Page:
History of the Lansing library
Library services first began in Lansing in 1912 when the Lansing Library Association was organized by the P.E.O. Sisterhood and the E.W.A., a federated Iowa women's club. The articles of incorporation for this assocation were established in 1914. The first library was located on the corner of Front and Main Streets. Later it moved to upper Main Street to the building immediately east of the present building. That property was given to the library association by local residents.
Membership in the library association was $1 per year. Two women's groups managed the association until 1935, when it was given to the city and the Lansing Public Library was established. The city then took over the financial support. The first library building at the current site was built in 1967 and was made possible through a bequest from the estates of Anna and Kara Koehm, who were longtime teachers in the Lansing schools. The furnishings for the buiding were donated by local organizations and residents.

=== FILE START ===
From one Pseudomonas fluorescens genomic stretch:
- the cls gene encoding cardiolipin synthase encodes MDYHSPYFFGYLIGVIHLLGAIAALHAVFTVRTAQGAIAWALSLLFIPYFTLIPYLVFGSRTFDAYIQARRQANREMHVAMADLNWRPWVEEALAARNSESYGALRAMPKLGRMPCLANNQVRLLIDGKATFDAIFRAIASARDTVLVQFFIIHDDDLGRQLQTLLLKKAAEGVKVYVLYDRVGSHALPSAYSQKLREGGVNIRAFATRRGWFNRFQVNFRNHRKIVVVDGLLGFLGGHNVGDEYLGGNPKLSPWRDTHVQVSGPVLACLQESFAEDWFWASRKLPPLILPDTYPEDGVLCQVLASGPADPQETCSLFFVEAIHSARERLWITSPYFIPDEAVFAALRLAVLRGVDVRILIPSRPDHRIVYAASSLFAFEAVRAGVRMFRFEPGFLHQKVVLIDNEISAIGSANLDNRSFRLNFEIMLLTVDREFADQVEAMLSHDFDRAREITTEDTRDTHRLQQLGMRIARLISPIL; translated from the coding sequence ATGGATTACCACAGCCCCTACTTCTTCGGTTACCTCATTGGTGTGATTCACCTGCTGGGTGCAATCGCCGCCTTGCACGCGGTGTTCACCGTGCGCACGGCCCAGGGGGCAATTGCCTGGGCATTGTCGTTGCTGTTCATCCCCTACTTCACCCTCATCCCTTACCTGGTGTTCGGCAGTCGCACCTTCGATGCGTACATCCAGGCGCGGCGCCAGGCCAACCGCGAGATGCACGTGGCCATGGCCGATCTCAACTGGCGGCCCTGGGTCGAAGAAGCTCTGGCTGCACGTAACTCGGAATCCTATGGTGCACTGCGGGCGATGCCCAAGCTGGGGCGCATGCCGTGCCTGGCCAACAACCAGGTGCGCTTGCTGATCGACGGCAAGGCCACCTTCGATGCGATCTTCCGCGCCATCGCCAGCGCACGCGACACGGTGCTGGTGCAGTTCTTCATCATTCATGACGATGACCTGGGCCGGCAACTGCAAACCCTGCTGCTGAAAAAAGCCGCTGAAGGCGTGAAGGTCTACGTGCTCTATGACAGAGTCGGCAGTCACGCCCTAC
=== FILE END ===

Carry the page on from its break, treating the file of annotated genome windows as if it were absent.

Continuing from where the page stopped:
The Lansing library is part of the State of Iowa Library system. The state is divided into seven regions and we are part of the northeast region, which is headquarted at the Waterloo Public Library.
A new library building replaced the 1967 building and was dedicated in August 2005. The Meehan family made a donation toward construction to expand the library and their name was added to the library name. The new library is three times larger than the 1967 building.
Left, the Lansing library as it looked from 1967 to 2004. The library was expanded in 2004/05. At right is the building used for the library prior to 1967. It still stands to the east of the current library.